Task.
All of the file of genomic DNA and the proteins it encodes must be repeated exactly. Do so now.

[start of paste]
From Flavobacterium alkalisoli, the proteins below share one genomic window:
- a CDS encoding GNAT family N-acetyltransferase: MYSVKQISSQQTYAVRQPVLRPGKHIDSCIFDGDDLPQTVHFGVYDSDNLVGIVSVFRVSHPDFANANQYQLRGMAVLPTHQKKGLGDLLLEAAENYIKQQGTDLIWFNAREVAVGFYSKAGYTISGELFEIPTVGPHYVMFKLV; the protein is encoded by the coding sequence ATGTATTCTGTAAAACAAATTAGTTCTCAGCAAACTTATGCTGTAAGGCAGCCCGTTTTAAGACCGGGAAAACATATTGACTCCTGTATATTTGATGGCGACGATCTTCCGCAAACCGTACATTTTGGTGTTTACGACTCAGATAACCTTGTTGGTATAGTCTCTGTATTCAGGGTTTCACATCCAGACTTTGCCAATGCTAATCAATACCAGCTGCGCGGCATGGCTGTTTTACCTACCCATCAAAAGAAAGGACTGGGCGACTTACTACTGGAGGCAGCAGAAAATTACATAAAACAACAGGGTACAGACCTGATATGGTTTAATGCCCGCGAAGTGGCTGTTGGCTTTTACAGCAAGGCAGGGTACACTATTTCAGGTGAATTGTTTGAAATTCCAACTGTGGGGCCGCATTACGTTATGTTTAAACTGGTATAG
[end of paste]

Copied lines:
From Flavobacterium alkalisoli, the proteins below share one genomic window:
- a CDS encoding GNAT family N-acetyltransferase: MYSVKQISSQQTYAVRQPVLRPGKHIDSCIFDGDDLPQTVHFGVYDSDNLVGIVSVFRVSHPDFANANQYQLRGMAVLPTHQKKGLGDLLLEAAENYIKQQGTDLIWFNAREVAVGFYSKAGYTISGELFEIPTVGPHYVMFKLV; the protein is encoded by the coding sequence ATGTATTCTGTAAAACAAATTAGTTCTCAGCAAACTTATGCTGTAAGGCAGCCCGTTTTAAGACCGGGAAAACATATTGACTCCTGTATATTTGATGGCGACGATCTTCCGCAAACCGTACATTTTGGTGTTTACGACTCAGATAACCTTGTTGGTATAGTCTCTGTATTCAGGGTTTCACATCCAGACTTTGCCAATGCTAATCAATACCAGCTGCGCGGCATGGCTGTTTTACCTACCCATCAAAAGAAAGGACTGGGCGACTTACTACTGGAGGCAGCAGAAAATTACATAAAACAACAGGGTACAGACCTGATATGGTTTAATGCCCGCGAAGTGGCTGTTGGCTTTTACAGCAAGGCAGGGTACACTATTTCAGGTGAATTGTTTGAAATTCCAACTGTGGGGCCGCATTACGTTATGTTTAAACTGGTATAG